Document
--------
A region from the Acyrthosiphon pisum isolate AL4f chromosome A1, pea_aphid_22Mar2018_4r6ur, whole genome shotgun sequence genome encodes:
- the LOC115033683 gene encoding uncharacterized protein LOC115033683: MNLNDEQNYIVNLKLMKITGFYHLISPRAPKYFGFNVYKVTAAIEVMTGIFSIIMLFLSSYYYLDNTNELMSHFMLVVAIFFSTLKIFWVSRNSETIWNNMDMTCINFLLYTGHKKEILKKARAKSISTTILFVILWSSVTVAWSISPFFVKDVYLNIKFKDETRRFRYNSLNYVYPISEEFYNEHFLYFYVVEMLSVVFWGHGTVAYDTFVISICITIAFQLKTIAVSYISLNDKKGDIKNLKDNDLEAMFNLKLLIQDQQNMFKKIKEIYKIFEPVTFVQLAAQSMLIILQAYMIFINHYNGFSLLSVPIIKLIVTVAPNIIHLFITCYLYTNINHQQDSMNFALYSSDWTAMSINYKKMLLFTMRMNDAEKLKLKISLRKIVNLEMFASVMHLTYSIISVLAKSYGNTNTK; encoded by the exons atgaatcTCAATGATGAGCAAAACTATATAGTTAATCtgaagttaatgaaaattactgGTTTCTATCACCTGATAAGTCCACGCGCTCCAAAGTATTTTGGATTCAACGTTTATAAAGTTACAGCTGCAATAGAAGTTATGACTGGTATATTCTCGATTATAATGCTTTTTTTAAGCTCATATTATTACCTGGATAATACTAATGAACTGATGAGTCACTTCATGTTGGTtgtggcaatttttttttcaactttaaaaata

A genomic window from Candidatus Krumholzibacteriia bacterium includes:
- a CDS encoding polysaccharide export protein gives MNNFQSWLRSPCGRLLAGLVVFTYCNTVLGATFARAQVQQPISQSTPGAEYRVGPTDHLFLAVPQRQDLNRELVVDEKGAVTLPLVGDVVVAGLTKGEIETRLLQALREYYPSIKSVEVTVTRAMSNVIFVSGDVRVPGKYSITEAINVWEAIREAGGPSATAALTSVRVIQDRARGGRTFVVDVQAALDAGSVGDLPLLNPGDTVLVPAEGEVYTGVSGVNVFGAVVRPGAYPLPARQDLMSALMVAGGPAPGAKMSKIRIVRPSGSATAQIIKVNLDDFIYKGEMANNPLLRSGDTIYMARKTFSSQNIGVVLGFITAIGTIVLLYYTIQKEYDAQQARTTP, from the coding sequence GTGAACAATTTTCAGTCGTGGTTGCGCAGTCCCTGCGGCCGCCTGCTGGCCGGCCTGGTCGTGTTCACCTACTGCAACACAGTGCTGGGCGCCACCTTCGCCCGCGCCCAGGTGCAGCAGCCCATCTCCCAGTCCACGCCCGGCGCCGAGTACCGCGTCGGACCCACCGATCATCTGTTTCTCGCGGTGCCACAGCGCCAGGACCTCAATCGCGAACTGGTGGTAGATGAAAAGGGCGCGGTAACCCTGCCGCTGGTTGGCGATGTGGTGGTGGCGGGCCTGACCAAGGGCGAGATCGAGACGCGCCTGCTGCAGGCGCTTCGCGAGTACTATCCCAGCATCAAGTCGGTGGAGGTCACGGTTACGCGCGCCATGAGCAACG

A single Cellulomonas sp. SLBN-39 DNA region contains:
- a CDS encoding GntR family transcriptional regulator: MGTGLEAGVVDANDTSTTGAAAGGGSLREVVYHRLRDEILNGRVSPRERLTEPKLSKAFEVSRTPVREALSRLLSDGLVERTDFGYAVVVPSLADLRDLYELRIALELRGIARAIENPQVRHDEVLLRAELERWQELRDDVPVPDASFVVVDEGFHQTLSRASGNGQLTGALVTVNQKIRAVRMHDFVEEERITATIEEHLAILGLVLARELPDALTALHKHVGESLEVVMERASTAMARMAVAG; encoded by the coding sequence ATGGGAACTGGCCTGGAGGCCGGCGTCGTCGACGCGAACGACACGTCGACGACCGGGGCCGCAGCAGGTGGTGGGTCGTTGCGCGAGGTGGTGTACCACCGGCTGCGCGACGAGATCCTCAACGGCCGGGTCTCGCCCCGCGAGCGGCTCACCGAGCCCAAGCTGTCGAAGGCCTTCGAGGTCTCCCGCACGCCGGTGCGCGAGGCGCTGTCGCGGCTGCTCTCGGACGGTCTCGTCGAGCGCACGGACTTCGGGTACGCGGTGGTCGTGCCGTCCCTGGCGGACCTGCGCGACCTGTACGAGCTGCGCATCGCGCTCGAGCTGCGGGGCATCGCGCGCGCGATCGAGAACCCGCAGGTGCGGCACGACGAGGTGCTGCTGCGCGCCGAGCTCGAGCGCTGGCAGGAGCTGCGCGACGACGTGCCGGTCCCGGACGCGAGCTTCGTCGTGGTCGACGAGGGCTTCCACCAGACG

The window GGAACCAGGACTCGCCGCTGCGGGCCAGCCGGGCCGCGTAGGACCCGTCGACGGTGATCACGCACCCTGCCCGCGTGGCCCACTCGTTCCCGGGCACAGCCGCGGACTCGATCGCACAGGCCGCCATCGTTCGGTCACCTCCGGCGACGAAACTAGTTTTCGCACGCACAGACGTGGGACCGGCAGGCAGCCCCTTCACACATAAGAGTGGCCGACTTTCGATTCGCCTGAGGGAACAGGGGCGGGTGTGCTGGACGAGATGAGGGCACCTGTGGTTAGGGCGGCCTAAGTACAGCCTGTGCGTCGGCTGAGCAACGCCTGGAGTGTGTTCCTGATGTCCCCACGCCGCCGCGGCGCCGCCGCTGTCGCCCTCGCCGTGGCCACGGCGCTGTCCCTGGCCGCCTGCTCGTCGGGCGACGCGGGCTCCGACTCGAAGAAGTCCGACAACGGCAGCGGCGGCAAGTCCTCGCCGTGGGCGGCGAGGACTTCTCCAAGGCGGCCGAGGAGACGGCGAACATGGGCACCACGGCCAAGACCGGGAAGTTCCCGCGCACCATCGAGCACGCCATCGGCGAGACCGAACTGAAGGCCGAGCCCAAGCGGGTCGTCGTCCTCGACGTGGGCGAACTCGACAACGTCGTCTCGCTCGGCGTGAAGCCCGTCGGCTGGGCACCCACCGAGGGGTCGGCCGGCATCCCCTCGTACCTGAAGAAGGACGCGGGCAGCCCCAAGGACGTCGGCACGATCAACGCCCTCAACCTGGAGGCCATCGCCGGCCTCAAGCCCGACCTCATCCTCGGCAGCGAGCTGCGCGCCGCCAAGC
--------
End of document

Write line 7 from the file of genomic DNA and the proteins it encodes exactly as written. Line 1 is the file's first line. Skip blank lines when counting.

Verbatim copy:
The window GGAACCAGGACTCGCCGCTGCGGGCCAGCCGGGCCGCGTAGGACCCGTCGACGGTGATCACGCACCCTGCCCGCGTGGCCCACTCGTTCCCGGGCACAGCCGCGGACTCGATCGCACAGGCCGCCATCGTTCGGTCACCTCCGGCGACGAAACTAGTTTTCGCACGCACAGACGTGGGACCGGCAGGCAGCCCCTTCACACATAAGAGTGGCCGACTTTCGATTCGCCTGAGGGAACAGGGGCGGGTGTGCTGGACGAGATGAGGGCACCTGTGGTTAGGGCGGCCTAAGTACAGCCTGTGCGTCGGCTGAGCAACGCCTGGAGTGTGTTCCTGATGTCCCCACGCCGCCGCGGCGCCGCCGCTGTCGCCCTCGCCGTGGCCACGGCGCTGTCCCTGGCCGCCTGCTCGTCGGGCGACGCGGGCTCCGACTCGAAGAAGTCCGACAACGGCAGCGGCGGCAAGTCCTCGCCGTGGGCGGCGAGGACTTCTCCAAGGCGGCCGAGGAGACGGCGAACATGGGCACCACGGCCAAGACCGGGAAGTTCCCGCGCACCATCGAGCACGCCATCGGCGAGACCGAACTGAAGGCCGAGCCCAAGCGGGTCGTCGTCCTCGACGTGGGCGAACTCGACAACGTCGTCTCGCTCGGCGTGAAGCCCGTCGGCTGGGCACCCACCGAGGGGTCGGCCGGCATCCCCTCGTACCTGAAGAAGGACGCGGGCAGCCCCAAGGACGTCGGCACGATCAACGCCCTCAACCTGGAGGCCATCGCCGGCCTCAAGCCCGACCTCATCCTCGGCAGCGAGCTGCGCGCCGCCAAGC